Contributions may be designated as a percent of salary or as a flat dollar amount depending on your campus payroll capability. The SRA will apply only to amounts earned after enrolling in the Plan, and an employee’s election under the SRA will continue until the SRA is modified or revoked by the employee.
Modifying a Deferral Election
An eligible employee may increase, decrease or stop his or her future contributions to the plan at any time by completing an SRA. Employees may also change from one vendor to another at any time by completing an SRA to stop contributions with the existing vendor, and following the steps above to enter into a new agreement with another vendor. It is also possible to make contributions to more than one vendor at a time.
This notice is provided as a source of information and does not constitute legal, tax or other professional advice. If legal advice, tax advice or other professional assistance is required, the services of a professional advisor should be sought. Every effort has been made to make this notice as thorough and accurate as possible. However, there are other legal documents, laws, and regulations that govern the operation of the Program. It is understood that in the event of any conflict, the terms of the Plan Document, applicable laws, and regulations will govern.
The State Health Plan has partnered with the American Heart Association to offer state worksites, schools, and universities Check. Change. Control®, a free evidence-based blood pressure monitoring program available from Feb. 2 through June 1.
The goal of the program is to achieve and maintain a healthy heart by increasing employees’ awareness of their blood pressure levels by:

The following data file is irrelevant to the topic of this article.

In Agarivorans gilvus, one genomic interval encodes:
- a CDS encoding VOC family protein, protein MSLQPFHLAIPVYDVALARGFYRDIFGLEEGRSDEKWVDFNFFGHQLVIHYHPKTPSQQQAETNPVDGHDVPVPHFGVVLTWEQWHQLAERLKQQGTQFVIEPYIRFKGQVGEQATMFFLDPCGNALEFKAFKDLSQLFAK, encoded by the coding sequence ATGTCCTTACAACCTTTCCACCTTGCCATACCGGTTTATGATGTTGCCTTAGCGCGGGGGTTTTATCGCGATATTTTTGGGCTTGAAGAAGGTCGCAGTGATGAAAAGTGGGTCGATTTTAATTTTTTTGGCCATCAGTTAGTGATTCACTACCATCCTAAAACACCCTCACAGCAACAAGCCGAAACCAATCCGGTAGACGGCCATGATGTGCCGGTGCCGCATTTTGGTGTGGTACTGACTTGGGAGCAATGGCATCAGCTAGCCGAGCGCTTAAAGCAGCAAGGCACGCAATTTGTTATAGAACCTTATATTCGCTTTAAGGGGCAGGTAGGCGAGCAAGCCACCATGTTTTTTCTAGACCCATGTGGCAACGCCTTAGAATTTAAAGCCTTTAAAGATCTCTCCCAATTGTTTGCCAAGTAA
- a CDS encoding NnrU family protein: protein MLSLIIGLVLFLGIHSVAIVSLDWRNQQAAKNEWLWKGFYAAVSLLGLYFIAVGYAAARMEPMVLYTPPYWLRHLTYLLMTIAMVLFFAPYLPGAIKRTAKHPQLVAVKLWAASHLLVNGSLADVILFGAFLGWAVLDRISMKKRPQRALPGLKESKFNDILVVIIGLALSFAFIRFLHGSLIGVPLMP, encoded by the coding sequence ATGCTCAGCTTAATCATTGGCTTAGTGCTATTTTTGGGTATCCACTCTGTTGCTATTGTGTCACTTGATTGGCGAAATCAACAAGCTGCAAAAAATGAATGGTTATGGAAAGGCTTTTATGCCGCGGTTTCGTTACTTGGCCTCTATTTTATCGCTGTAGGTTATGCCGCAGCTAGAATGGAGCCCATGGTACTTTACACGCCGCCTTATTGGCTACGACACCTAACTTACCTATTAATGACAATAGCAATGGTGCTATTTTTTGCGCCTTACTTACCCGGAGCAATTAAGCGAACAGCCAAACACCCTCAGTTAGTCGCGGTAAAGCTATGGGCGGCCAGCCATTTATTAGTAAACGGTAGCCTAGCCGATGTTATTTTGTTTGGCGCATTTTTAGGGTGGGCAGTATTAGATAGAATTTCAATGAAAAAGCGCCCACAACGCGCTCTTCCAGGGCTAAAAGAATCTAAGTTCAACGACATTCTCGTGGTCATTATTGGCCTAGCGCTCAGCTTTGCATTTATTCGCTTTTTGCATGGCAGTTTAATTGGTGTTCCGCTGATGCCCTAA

Checking for high blood pressure
Changing lifestyle and seeking treatment
Controlling hypertension by taking preventative measures
The program uses an online tracker, educational materials, direct portal messaging and optional text and email alerts, and is free for all Carolina employees.
By participating in the campaign, you commit to:
Entering two blood pressure readings in the Check. Change. Control. online platform each month from Feb. 2 until June 1.
Opting in for text and/or email alerts
Exploring the resources available in your participant portal
Where to check your blood pressure
There are 12 blood pressure stations across UNC. Find the closest station near you.
Campus Recreation: First floor
Sonja H. Stone Center: Back entrance to the theater lobby
School of Education/Peabody Hall: Faculty/Staff Lounge
School of Pharmacy/Beard Hall: Basement (outside of Marketing and Communications Suite)
Gillings School of Global Public Health: Michael Hooker Research Center, Mail Room 1101
Department of Anesthesiology:
Kenan-Flagler Business School: Gym
Collaborative Studies Coordinating Center located at 123 W. Franklin Street: 4th Floor Breakroom
Finance & Operations Service Center located at 400 Roberson Street in Carrboro: Medical Room
Building Services/Horney Building located at 103 Airport Drive: Preventive Maintenance, Room #136
AOB located at 104 Airport Drive: First floor lobby, Suite 1500
Environment, Health and Safety located at 1120 Estes Drive: Front lobby
Join today for a chance to Win!
There will be three Tar Heel winners each month of the program beginning in March and one Grand Prize winner announced in June. Each month of the program, participants with at least two recorded blood pressure readings will be entered into a drawing to win a prize.
Prizes include: a Salad Container, Fruit Infuser Water Bottle, T-shirt, Double-Wall Stainless Steel Tumbler, and one Grand Prize – a Fitbit Blaze.